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Cordova Fast Facts

Current Population: 2,316

Incorporation: Home Rule City

Location: 60.542780N -145.757500W in the Valdez-Cordova Census Area

School District: Cordova City School District

State of Alaska Community Online Database: Cordova (click here)

Location

Cordova is a community on Prince William Sound in the Gulf of Alaska. The town sits on Orca Inlet, in the southeastern portion of the Sound. With Eyak Mountain rising above the town, Cordova is surrounded by untamed wilderness and naturally protected waters. It lies 52 air miles southeast of Valdez and 150 miles southeast of Anchorage. The area encompasses 61.4 square miles of land and 14.3 square miles of water.

History

The areas has historically been home to the Alutiiq and migrating Athabascan and Tlingit Natives who call themselves Eyaks. Alaskan Natives of other descents also settled in Cordova. Orca Inlet was orginally named "Puerto Cordova" by Don Salvador Fidalgo in 1790. Michael Heney, builder of the Copper River and Northwestern Railroad, gave Cordova its present name in 1906, and the city was formed in 1909.

One of the first producing oilfields in Alaska was discovered in 1902 at Katalla, 47 miles southeast of Cordova. The Katalla oil field produced until 1933, when it was destroyed by fire. Cordova served as the railroad terminus and ocean shipping port for copper ore from the Kennecott Mine up the Copper River. The first trainload of ore was loaded onto the steamship "Northwestern," bound for a smelter in Tacoma, Washington, in April 1911. The Bonanza-Kennecott Mines operated until 1938 and yielded over $200 million in copper, silver, and gold. Fishing became the economic base in the early 1940s.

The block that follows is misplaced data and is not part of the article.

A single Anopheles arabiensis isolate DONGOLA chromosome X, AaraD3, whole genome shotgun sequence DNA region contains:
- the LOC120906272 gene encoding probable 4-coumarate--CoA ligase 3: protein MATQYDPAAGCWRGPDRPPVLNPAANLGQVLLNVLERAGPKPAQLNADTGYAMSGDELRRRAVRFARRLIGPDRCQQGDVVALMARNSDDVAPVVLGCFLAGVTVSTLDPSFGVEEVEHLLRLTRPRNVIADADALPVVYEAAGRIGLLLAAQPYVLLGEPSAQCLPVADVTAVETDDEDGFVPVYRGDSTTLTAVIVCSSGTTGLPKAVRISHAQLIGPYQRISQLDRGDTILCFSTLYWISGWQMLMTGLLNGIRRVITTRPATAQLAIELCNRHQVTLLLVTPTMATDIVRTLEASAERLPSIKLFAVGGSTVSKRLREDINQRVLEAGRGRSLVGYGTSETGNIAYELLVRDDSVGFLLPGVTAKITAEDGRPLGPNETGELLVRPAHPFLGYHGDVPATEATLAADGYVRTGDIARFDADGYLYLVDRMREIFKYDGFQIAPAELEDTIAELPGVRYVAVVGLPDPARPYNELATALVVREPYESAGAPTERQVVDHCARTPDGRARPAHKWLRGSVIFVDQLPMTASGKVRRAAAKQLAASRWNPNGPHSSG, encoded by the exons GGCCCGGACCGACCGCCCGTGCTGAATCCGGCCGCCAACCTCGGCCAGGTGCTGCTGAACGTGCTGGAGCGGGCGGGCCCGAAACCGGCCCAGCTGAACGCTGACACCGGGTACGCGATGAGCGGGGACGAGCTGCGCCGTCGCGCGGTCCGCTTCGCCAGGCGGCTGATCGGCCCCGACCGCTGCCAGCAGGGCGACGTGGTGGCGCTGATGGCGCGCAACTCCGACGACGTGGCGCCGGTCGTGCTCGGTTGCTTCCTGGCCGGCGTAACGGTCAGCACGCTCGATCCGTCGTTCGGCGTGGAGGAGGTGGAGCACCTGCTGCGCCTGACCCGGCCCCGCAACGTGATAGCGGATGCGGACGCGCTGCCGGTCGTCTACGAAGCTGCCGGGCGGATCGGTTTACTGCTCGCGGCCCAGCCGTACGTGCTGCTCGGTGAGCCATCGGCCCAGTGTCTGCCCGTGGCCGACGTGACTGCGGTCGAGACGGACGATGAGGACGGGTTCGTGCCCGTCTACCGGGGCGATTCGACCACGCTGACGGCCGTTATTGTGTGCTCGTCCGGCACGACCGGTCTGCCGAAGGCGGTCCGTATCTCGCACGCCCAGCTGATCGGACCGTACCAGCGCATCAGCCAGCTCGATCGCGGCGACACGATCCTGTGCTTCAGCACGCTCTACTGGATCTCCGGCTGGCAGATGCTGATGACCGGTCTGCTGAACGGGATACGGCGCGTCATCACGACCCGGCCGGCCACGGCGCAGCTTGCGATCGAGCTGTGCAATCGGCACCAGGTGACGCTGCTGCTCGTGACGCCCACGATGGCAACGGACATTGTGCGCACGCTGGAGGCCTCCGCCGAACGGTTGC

Transportation

Cordova is accessible by plane or boat. The Merle K. "Mudhole" Smith Airport at mile 13 is state-owned and operated, with a 7,500' long asphalt runway and a 1,899' long gravel crosswind runway. Jet service is scheduled daily; air taxi and cargo services are available. Cordova Municipal Airport, state-owned and city-operated, has a 1,800' gravel runway. Float planes land at the Lake Eyak seaplane base or the small boat harbor.

The Alaska Marine Highway System provides scheduled ferry service, connecting Cordova with the communities of Whittier (gateway to Anchorage), Valdez, Tatitlek, and Chenega. Barge service to Cordova is year-round.

Local roads are maintained by the State Department of Transportation and the City Public Works Department. A 48-mile gravel road (Copper River Highway) provides access to the Copper River Delta to the east, although due to recent flood damage, the road can not be traveled to its terminus at the historic Million Dollar Bridge.

Cordova is linked directly to the North Pacific Ocean shipping lanes through the Gulf of Alaska and received year-round barge service.

Climate

Cordova rests in a temperate rain forest; average annual precipitation is 167 inches and average annual snowfall, 80 inches. Winter temperatures average 20 degrees Farenheit. Summer averages 55 degrees Fahrenheit.

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